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Abstract

Seismic imaging provides an opportunity to constrain mantle wedge processes associated with subduction, slab dehydration, arc volcanism, and backarc spreading. The mantle wedge is characterized by a low attenuation forearc, an inclined zone of low velocity and high attenuation underlying the volcanic front, and a broad region of low velocity and high attenuation beneath the backarc spreading center when present. Seismic velocities, bathymetry, and basalt chemistry suggest mantle temperature variations of ∼100°C between different backarc regions. Rock physics experiments and geodynamic modeling are essential for interpreting seismic observations. Seismic anisotropy indicates a complex pattern of mantle flow that can be modeled with along-strike flow in a low viscosity channel beneath the arc and backarc. Comparison of geodynamic models with seismic tomographic results using experimentally derived relations between velocity, attenuation, and temperature suggests the existence of small melt fractions in the mantle at depths of 30–150 km.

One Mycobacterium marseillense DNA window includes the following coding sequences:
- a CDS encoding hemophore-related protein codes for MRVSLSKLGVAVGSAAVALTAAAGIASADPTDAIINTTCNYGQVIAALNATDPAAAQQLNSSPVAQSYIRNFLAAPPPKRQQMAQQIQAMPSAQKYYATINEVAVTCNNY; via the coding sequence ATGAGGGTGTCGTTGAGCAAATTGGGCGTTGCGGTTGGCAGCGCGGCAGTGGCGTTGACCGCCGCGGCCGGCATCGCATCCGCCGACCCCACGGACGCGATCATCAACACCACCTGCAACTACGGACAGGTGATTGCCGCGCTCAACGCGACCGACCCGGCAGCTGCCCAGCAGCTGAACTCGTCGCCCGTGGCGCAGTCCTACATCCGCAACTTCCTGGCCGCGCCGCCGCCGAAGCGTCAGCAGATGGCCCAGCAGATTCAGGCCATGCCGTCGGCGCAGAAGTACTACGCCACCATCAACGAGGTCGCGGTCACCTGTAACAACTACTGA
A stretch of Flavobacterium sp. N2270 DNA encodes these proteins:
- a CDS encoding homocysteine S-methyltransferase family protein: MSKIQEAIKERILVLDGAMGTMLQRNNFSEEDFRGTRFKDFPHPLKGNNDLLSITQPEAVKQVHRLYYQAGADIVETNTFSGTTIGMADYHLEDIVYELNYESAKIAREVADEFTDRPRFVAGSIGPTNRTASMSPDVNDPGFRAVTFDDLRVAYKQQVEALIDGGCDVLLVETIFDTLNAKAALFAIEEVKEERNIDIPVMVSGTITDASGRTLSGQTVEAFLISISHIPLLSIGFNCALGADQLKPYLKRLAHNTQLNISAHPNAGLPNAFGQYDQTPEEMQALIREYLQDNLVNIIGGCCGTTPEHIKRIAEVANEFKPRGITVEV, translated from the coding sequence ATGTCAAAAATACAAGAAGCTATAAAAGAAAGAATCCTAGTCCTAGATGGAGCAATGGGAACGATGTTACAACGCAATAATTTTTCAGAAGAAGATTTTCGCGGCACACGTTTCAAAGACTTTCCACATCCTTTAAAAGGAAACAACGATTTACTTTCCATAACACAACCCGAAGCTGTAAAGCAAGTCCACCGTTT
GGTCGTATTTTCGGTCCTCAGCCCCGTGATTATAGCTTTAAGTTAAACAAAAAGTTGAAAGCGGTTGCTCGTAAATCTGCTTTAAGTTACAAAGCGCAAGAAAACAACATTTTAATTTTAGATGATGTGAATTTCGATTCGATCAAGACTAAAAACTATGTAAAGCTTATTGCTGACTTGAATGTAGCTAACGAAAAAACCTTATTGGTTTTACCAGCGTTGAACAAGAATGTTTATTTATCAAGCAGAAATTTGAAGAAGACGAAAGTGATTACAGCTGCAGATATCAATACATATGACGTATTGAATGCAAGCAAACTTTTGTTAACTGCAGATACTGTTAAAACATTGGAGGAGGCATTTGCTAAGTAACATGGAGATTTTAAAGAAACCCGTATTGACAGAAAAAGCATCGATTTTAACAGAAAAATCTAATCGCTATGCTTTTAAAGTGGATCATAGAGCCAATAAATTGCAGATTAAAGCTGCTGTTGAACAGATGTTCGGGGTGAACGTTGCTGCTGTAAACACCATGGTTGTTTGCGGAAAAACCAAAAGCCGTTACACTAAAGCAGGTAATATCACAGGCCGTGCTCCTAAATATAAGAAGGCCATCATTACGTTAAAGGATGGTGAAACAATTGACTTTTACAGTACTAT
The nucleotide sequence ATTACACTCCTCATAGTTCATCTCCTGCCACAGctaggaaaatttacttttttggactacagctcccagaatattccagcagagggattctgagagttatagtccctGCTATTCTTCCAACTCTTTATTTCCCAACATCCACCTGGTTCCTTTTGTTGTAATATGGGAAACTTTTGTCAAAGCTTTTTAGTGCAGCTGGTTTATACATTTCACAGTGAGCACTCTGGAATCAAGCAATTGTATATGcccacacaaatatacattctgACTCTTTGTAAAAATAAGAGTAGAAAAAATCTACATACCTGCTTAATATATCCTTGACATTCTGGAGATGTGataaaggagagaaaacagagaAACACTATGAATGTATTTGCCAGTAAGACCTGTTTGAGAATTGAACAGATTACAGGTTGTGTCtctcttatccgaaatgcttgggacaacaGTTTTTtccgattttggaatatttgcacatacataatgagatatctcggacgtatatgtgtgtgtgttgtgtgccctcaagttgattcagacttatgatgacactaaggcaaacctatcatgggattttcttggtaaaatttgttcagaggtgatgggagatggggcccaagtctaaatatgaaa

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/content/journals/10.1146/annurev.earth.33.092203.122633
2008-05-30
2024-06-19
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  • Article Type: Review Article
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